Advertising Week Europe

Advertising Week Europe 2017 Official Guide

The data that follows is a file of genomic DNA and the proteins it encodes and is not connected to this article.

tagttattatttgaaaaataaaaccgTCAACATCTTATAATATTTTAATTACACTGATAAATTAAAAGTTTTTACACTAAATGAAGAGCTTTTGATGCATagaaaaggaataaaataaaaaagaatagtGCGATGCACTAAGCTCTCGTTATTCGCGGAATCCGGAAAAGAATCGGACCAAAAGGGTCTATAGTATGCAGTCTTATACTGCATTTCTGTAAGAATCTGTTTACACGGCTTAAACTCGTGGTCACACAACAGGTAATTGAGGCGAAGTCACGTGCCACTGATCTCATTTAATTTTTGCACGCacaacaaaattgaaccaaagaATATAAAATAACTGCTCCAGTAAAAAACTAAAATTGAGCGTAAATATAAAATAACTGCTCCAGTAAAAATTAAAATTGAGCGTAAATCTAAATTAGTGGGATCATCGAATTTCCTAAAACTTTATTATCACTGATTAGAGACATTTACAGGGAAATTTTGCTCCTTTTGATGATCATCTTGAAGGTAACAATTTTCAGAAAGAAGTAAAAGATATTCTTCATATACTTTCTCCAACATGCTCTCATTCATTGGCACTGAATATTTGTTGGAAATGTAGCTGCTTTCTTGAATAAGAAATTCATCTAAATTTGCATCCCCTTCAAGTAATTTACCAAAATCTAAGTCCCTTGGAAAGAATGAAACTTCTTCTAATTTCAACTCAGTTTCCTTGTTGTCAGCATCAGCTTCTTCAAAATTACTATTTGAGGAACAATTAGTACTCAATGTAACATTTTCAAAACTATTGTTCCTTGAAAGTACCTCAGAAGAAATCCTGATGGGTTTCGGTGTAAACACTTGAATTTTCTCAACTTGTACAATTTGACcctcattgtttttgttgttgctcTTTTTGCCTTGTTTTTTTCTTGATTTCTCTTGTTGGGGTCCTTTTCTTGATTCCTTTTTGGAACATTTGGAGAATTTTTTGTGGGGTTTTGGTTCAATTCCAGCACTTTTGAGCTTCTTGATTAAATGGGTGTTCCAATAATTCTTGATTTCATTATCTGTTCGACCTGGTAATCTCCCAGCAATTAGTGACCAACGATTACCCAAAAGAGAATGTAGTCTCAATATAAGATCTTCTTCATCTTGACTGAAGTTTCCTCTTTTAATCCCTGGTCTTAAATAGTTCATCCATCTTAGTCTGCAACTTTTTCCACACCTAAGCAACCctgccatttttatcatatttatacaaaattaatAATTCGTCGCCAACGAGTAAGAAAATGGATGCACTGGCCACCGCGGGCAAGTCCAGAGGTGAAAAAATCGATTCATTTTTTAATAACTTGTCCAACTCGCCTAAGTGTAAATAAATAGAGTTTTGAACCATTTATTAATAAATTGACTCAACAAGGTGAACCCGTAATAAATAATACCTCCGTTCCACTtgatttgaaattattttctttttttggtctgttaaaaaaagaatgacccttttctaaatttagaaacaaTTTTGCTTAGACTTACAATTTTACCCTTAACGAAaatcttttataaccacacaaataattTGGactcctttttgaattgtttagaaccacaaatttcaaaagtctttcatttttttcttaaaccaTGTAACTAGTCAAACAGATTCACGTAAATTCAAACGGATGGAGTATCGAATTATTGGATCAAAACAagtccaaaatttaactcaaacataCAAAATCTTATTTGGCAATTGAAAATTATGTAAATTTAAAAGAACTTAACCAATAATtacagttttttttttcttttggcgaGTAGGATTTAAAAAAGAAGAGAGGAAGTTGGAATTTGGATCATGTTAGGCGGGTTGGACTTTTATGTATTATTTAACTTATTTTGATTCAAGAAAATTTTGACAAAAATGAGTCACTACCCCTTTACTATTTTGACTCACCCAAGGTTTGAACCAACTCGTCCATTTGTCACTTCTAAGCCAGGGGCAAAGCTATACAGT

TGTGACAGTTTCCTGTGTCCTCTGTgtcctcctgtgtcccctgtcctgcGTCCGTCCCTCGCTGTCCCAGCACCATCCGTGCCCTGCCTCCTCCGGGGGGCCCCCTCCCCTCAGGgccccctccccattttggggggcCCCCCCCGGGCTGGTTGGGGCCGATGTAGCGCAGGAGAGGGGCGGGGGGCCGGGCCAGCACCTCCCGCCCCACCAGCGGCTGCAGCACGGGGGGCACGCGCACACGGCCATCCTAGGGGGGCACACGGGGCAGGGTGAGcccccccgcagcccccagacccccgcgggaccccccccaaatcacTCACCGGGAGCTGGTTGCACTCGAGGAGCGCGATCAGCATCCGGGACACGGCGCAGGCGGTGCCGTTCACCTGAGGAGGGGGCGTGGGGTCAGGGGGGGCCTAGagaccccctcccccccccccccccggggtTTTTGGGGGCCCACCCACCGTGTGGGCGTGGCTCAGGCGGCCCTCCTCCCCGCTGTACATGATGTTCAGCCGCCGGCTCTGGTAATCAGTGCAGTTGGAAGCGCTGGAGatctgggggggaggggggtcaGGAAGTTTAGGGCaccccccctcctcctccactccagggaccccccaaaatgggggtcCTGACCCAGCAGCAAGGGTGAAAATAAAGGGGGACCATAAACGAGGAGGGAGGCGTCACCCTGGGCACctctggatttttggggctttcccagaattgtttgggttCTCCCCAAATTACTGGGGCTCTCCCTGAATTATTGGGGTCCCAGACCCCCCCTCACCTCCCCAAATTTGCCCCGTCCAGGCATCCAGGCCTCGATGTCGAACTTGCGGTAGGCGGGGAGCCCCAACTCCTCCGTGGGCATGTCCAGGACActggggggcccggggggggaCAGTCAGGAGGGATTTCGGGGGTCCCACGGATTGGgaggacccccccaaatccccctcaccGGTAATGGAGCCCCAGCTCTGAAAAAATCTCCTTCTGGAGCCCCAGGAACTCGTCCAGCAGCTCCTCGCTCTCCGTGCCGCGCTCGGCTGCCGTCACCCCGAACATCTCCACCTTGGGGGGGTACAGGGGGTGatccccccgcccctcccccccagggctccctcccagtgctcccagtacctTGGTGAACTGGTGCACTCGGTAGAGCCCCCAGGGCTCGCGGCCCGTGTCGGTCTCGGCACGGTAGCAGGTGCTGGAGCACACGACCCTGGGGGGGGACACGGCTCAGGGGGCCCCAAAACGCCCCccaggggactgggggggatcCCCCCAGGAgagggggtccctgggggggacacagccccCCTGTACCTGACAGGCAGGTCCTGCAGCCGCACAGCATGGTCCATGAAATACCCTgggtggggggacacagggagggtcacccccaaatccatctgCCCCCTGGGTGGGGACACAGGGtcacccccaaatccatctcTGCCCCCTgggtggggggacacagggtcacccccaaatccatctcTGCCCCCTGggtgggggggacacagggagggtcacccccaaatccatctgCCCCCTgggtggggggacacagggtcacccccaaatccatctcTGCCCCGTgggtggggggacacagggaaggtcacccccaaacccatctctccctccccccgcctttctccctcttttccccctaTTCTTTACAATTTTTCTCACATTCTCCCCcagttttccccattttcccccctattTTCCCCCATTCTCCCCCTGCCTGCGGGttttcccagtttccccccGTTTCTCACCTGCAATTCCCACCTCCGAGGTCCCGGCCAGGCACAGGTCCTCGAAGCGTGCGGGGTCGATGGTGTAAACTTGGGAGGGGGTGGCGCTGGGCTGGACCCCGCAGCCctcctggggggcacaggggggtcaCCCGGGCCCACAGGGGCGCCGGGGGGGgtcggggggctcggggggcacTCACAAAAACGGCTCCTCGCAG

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PERSPECTIVE IPA Centenary Celebration: 100 Years Of Advertising It started with soapy competition. Rival companies Pears and Sunlight Soap battled it out to make a name for their brands and in the process pioneered some methods that we still rely on. Pears Managing Director Thomas J. Barratt, known as the father of modern advertis- ing, adroitly used a painting by Millais called Bubbles to promote his brand; sent children whose births were announced in The Times free bars of soap; and persuaded health professionals and celebrities to endorse his products. While in the vanguard at the time, the use of cultural icons, sampling, and celebrity endorsements are all tactics that remain popular in the industry even today. Brands, as we now know them, first emerged during this time, which led to a boom in advertising. Large, hand-painted murals sprang up on walls in towns and cities across the UK, promoting everything from tobacco and beer to laxative "Bile Beans." Murals were gradually replaced by the new phenomenon of billboards, the start of today's out-of-home (OOH) business. Advertising on the nascent media of cinema, radio, and television began to captivate the pub- lic's attention. As outlandish advertising claims of what prod- ucts could cure proliferated, a group of reputable marketers banded together, form- ing the Institute of Practitioners in Advertising—ini- tially called the Association of British Advertising Agents—in order to distance its profes- sional members from "disrepu- table" outfits. A notorious advert in the late 19th century for a "car- bolic smoke ball" that fraudulently promised to cure influenza also led to a clampdown on advertising claims. "Legislative steps were then taken to ensure advertising wasn't being com- pletely dishonest in its presentation," says Paul Bainsfair, Director General of the IPA. Patriotism was all the rage as IPA members were enlisted by the British govern- ment to aid the war effort, which in turn helped to up their profes- sional credentials. Rudimentary posters from the time morphed from campaigns such as Lord Kitchener, the British Secretary of State for War, pointing at the viewer over the caption "Join Your Country's Army", to more sophisticated images that pro- moted the National Service Women's Land Army with the words "God Speed the Plough and the Woman Who Drives It." It was a staid precursor to today's wild post- ings. With the war effort in full swing, the government spent heavily on campaigns domi- nated by patriotic language and symbols designed to boost the country's morale. Posters encour- aged the public to "walk more, eat less, save more, spend less, and say nothing," according to the IPA. As the golden age of television dawned and the constraints of wartime propa- ganda faded, the industry flour- ished. The first TV commercial in the U.K.—a 30-second black-and-white spot—aired in September 1955 on ITV, promoting Gibbs S.R. tooth- paste, which was "tingling fresh" and "does your gums good too". Created by Brian Palmer of Young & Rubicam, the ad was watched in an estimated 105,000 homes. Pre–World War I 1917 World War I Interwar Period World War II 1950s

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